A national survey on balustrade safety was announced at the launch of the Australian Balustrade Association (ABA), held recently in Melbourne.

Well-attended by industry leaders, founding members and Victorian Skills Commissioner, Neil Coulson, the launch event saw a series of speakers call for the industry to work together to eradicate the duplication and contradiction caused by non-uniform regulatory standards around the country.

On the issue of engineering certification, there was consensus that the certification should occur before construction commenced so that it would take into account all factors that affected safety performance, including materials, design and engineering, as well as suitability of product. Currently, engineering certification frequently occurred near the end of construction, compromising safety.

ABA Executive Manager, Patrizia Torelli informed the audience that balustrade safety problems were significant enough to demand immediate attention, but that the full extent of potential and past safety failures was hard to assess given the lack of uniformity in safety codes.

“The Australian Balustrade Association has been formed to prevent injury and loss of life. We will do that by working tirelessly to promote national safety, accreditation, certification and monitoring guidelines for the industry.

“We’re working towards one version of 'safe' and one version of 'compliant' across every state. The construction industry cannot stand by as non-compliant and unsafe products, unqualified contractors and counterfeit certification of cheap imports, are allowed to flourish.”

The ABA is introducing an accreditation and training program and will be promoting international best practice in fit-for-purpose materials and monitoring and testing methodologies – an initiative that is already under discussion with Skills Commissioner, Neil Coulson and other regulatory bodies.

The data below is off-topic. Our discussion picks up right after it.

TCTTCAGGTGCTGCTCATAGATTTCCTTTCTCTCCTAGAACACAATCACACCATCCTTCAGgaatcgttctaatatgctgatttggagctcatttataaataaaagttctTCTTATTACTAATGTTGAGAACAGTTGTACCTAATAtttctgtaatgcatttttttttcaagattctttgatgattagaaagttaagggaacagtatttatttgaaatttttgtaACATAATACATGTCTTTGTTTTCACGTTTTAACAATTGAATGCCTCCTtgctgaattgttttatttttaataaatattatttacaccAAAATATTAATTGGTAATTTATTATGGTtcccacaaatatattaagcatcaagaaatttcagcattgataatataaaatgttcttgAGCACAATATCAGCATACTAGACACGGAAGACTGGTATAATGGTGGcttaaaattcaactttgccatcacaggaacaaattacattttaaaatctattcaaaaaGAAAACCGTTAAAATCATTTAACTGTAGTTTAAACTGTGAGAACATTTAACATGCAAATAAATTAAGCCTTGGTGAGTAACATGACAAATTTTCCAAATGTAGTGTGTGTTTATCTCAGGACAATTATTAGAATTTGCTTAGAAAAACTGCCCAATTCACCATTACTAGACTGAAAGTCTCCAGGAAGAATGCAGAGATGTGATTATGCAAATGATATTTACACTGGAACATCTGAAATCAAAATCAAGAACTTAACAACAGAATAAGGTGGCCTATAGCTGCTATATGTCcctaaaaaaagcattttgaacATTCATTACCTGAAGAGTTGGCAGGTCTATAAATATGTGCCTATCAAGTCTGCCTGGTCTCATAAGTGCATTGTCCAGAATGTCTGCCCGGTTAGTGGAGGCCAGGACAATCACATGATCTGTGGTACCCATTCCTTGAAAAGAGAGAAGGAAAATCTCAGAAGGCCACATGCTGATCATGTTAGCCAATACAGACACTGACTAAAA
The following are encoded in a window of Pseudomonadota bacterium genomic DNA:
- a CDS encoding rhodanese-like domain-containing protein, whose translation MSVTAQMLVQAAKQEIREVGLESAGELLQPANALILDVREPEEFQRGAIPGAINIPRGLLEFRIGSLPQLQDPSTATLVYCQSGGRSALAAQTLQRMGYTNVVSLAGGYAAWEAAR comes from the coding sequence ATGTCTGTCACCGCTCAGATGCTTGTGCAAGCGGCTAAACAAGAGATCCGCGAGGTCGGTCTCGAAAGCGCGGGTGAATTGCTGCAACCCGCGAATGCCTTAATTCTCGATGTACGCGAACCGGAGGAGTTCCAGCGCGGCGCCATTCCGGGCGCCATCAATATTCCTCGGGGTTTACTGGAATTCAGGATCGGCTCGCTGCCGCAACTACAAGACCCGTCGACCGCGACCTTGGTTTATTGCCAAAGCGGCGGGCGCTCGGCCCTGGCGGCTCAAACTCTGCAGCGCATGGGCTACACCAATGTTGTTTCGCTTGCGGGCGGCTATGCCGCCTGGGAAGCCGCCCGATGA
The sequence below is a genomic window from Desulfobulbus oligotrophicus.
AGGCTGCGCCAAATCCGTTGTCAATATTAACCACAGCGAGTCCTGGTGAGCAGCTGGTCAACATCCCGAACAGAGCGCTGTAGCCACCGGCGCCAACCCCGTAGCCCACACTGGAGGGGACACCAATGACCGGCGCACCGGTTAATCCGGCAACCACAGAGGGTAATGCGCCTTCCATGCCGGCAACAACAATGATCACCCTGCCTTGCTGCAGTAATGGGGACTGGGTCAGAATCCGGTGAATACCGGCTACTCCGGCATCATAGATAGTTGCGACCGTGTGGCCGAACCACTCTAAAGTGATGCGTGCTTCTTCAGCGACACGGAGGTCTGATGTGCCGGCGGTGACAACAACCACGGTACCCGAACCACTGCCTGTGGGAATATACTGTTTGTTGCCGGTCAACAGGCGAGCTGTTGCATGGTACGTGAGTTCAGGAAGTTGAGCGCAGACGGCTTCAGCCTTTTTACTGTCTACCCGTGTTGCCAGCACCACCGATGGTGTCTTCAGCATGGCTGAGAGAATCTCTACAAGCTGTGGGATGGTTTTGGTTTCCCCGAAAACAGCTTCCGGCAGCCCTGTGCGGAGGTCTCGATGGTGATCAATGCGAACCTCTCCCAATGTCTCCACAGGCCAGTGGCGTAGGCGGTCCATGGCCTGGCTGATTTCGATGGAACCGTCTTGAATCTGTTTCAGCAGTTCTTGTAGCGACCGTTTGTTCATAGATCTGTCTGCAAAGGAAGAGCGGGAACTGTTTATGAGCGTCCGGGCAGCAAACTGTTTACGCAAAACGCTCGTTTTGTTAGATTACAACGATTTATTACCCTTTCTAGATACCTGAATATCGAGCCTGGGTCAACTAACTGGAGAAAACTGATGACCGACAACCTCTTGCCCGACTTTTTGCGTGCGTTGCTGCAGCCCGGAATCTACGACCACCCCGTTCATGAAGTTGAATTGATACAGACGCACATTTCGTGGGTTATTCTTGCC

The Australian Balustrade Association was formed by a group of industry leaders who wanted to halt the proliferation of unsafe, not fit-for-purpose and non-compliant balustrading products.

Sam Bevis, CEO of Architectural Metalworks Australia, and one of those industry leaders, told the audience:

“Today we are wiser, and stronger, because we have come together, as an industry association, to bring our combined weight to bear on the industry and as a powerful lobby group, to actively engage with government, regulators and industry skills bodies. 

“We have made a stand, and we will make a difference. Whilst there are unsafe stairs and balconies in this country, we all sleep with the nightmare of a deadly failure in our industry.”

Some of the biggest balustrade companies in Australia have signed up to the ABA and will take part in the national safety survey. The survey aims to collate data on issues including balustrade failures, near-misses or accidents, as well as information on the most prevalent balustrade safety issues in members' states or regions.

The association is calling for businesses to recognise the advantages of having national ABA certification to support their products and their brands.

The ABA will also reach out to the wider construction industry, where the association hopes that architects, surveyors, engineers and builders will welcome the uniformity, certainty and confidence of agreed national certification methodologies. 

Image: (L-R) ABA CEO - Sam Bevis, Victorian Skills Commissioner, Neil Coulson and ABA Executive Manager, Patrizia Torelli